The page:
Google Wave review: first look
Google Wave has been the most hyped product on the internet since the introduction of Google’s Gmail. We take a look at what it’s got to offer and ask if it really is going to replace email.
The hard part though at this stage is so see how Wave will come into its own, and really add value. Are email, IM, Facebook, Twitter and Wikis really doing a bad job for most people?
For the end user, coming into contact with Wave for the first time can be confusing. At best it's hard to get to grips with and at worst once could dismiss it as a time waster, that's solving a problem that doesn't need addressing.
Google stock use case for individuals is to help plan a trip through messaging and being able to pull in pictures, videos and maps.
Enterprise collaboration though seems a more natural fit and we've already taken a look at how Google Wave could work for businesses.
It's easy to see how it could appeal, for example, to those working on projects with multiple people in disparate locations. One function touted is to make a modern conference call platform, with it able to call all users phones automatically, saving time on set up, and then making it easy to share a presentation. It also seems like a natural fit as a CRM solution, with projects monitored and managed in different Waves.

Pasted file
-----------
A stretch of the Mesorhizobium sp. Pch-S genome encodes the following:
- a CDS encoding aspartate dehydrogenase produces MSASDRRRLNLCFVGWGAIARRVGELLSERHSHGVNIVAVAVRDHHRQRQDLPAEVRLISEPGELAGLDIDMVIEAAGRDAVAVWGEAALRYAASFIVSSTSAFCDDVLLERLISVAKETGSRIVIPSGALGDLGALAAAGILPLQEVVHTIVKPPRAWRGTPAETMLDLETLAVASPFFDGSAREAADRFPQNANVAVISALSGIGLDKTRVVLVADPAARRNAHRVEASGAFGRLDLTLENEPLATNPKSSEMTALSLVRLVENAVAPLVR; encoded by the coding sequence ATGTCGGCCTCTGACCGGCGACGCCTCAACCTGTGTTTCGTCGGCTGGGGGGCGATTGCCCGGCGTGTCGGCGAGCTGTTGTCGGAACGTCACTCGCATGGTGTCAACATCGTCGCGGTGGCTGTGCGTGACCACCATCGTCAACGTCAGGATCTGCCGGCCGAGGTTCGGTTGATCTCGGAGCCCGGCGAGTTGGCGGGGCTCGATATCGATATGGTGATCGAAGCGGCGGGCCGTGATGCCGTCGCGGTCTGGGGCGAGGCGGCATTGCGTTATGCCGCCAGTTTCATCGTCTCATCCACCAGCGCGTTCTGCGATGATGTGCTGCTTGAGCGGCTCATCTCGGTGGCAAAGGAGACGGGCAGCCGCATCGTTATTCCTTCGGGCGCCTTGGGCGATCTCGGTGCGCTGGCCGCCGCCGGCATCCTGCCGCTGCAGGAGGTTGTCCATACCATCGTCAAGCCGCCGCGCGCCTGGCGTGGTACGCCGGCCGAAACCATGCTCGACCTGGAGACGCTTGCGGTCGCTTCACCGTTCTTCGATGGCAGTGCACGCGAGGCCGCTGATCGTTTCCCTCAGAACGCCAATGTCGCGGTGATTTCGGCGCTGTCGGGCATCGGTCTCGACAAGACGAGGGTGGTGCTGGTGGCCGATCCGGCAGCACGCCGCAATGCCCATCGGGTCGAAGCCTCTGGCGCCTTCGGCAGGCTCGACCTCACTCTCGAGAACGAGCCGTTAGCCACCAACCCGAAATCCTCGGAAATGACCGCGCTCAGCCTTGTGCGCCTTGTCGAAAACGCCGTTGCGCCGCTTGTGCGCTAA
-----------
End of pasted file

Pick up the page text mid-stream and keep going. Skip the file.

As it stands, it's still very much a developer's plaything though, and right now it is they rather than end users that will have the most fun with Google Wave. It is really up to their ingenuity to take Google Wave on, and make something of it, but once they have, its position may become a little clearer.
Google has a history of working on projects that appear in a blaze of glory and then quietly fizzle out, but we'd be loathed to suggest that this will happen to Wave. At the moment we do see this as a niche product that will blossom when developers have worked out ways of using the platform, but for mainstream use we think plain old email is safe for now.
Google Wave is an intriguing mix of email, chat and wiki and comes out as something entirely new. The information flow can be overwhelming and it could put off many who have been sold by the hype. However, once developers have got to grips with it, this could prove to be another hit for Google, though perhaps not as widespread as it clearly hopes.
Browsers supported: Google Chrome, Mozilla Firefox, Apple Safari, Internet Explorer (with Chrome Frame plug-in)
In This Article
Digital document processes in 2020: A spotlight on Western Europe
The shift from best practice to business necessityDownload now
Four security considerations for cloud migration
The good, the bad, and the ugly of cloud computingDownload now
VR leads the way in manufacturing
How VR is digitally transforming our worldDownload now
Deeper than digital
Top-performing modern enterprises show why more perfect software is fundamental to successDownload now